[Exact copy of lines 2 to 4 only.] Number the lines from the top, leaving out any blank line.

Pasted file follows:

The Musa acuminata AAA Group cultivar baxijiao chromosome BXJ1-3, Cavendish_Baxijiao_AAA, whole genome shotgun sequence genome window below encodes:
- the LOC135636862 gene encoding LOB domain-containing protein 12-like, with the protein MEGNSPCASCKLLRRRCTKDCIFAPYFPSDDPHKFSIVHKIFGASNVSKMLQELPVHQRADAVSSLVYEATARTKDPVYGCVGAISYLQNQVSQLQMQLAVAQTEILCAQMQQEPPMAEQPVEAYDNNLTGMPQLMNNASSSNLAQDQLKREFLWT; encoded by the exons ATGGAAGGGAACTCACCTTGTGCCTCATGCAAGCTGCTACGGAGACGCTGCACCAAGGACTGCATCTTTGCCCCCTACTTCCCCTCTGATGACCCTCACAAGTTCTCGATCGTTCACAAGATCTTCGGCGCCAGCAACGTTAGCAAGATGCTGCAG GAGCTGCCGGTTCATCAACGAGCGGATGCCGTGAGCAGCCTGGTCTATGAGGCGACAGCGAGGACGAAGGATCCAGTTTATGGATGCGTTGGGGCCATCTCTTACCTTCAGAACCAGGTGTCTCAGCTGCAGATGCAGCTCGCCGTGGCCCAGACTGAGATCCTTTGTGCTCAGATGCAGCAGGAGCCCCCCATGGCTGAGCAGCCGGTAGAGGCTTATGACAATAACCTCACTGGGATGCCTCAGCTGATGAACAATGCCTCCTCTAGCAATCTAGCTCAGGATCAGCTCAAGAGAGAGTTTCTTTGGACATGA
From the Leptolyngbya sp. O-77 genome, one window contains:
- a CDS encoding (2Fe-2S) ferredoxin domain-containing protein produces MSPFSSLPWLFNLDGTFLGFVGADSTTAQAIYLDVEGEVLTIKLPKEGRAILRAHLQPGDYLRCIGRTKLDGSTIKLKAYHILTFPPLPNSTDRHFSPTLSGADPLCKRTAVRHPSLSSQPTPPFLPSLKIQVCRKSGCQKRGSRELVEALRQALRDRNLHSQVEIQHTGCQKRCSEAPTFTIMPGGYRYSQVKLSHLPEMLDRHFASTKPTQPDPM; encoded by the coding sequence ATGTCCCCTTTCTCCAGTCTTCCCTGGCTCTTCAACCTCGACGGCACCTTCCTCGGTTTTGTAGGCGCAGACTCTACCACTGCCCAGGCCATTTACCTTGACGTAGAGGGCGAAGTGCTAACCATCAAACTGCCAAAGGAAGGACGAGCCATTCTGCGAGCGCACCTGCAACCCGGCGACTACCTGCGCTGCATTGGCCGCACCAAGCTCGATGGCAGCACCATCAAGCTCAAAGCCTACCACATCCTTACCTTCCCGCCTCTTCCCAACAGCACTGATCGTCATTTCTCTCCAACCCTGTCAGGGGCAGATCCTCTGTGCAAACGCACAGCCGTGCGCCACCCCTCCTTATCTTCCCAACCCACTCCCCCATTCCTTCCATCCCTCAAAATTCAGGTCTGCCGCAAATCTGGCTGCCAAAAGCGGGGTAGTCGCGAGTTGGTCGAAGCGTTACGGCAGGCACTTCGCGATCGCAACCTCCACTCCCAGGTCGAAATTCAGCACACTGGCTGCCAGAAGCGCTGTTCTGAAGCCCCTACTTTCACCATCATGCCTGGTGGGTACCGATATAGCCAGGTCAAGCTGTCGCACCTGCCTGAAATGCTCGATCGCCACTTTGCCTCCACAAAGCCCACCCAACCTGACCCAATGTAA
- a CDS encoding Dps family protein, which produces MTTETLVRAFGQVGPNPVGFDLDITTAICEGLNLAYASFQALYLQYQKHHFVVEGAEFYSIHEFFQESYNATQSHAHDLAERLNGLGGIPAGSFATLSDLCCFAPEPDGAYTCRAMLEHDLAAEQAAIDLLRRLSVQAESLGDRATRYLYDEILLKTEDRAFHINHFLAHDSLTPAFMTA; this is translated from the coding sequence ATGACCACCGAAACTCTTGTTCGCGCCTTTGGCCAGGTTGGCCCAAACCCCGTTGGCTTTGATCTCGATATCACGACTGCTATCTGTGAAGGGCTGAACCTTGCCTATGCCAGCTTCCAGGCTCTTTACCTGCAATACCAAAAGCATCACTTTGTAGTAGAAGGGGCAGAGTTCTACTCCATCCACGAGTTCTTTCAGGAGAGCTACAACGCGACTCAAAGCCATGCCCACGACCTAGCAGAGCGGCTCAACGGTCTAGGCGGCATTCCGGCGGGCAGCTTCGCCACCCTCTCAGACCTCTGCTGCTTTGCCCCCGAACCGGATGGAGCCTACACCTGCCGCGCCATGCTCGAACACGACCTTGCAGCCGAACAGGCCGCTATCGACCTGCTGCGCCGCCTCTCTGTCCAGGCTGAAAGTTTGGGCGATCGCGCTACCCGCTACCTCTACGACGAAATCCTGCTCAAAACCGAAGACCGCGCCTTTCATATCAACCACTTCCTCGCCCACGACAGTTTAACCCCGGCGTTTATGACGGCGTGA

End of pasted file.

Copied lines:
- the LOC135636862 gene encoding LOB domain-containing protein 12-like, with the protein MEGNSPCASCKLLRRRCTKDCIFAPYFPSDDPHKFSIVHKIFGASNVSKMLQELPVHQRADAVSSLVYEATARTKDPVYGCVGAISYLQNQVSQLQMQLAVAQTEILCAQMQQEPPMAEQPVEAYDNNLTGMPQLMNNASSSNLAQDQLKREFLWT; encoded by the exons ATGGAAGGGAACTCACCTTGTGCCTCATGCAAGCTGCTACGGAGACGCTGCACCAAGGACTGCATCTTTGCCCCCTACTTCCCCTCTGATGACCCTCACAAGTTCTCGATCGTTCACAAGATCTTCGGCGCCAGCAACGTTAGCAAGATGCTGCAG GAGCTGCCGGTTCATCAACGAGCGGATGCCGTGAGCAGCCTGGTCTATGAGGCGACAGCGAGGACGAAGGATCCAGTTTATGGATGCGTTGGGGCCATCTCTTACCTTCAGAACCAGGTGTCTCAGCTGCAGATGCAGCTCGCCGTGGCCCAGACTGAGATCCTTTGTGCTCAGATGCAGCAGGAGCCCCCCATGGCTGAGCAGCCGGTAGAGGCTTATGACAATAACCTCACTGGGATGCCTCAGCTGATGAACAATGCCTCCTCTAGCAATCTAGCTCAGGATCAGCTCAAGAGAGAGTTTCTTTGGACATGA
From the Leptolyngbya sp. O-77 genome, one window contains:
- a CDS encoding (2Fe-2S) ferredoxin domain-containing protein produces MSPFSSLPWLFNLDGTFLGFVGADSTTAQAIYLDVEGEVLTIKLPKEGRAILRAHLQPGDYLRCIGRTKLDGSTIKLKAYHILTFPPLPNSTDRHFSPTLSGADPLCKRTAVRHPSLSSQPTPPFLPSLKIQVCRKSGCQKRGSRELVEALRQALRDRNLHSQVEIQHTGCQKRCSEAPTFTIMPGGYRYSQVKLSHLPEMLDRHFASTKPTQPDPM; encoded by the coding sequence ATGTCCCCTTTCTCCAGTCTTCCCTGGCTCTTCAACCTCGACGGCACCTTCCTCGGTTTTGTAGGCGCAGACTCTACCACTGCCCAGGCCATTTACCTTGACGTAGAGGGCGAAGTGCTAACCATCAAACTGCCAAAGGAAGGACGAGCCATTCTGCGAGCGCACCTGCAACCCGGCGACTACCTGCGCTGCATTGGCCGCACCAAGCTCGATGGCAGCACCATCAAGCTCAAAGCCTACCACATCCTTACCTTCCCGCCTCTTCCCAACAGCACTGATCGTCATTTCTCTCCAACCCTGTCAGGGGCAGATCCTCTGTGCAAACGCACAGCCGTGCGCCACCCCTCCTTATCTTCCCAACCCACTCCCCCATTCCTTCCATCCCTCAAAATTCAGGTCTGCCGCAAATCTGGCTGCCAAAAGCGGGGTAGTCGCGAGTTGGTCGAAGCGTTACGGCAGGCACTTCGCGATCGCAACCTCCACTCCCAGGTCGAAATTCAGCACACTGGCTGCCAGAAGCGCTGTTCTGAAGCCCCTACTTTCACCATCATGCCTGGTGGGTACCGATATAGCCAGGTCAAGCTGTCGCACCTGCCTGAAATGCTCGATCGCCACTTTGCCTCCACAAAGCCCACCCAACCTGACCCAATGTAA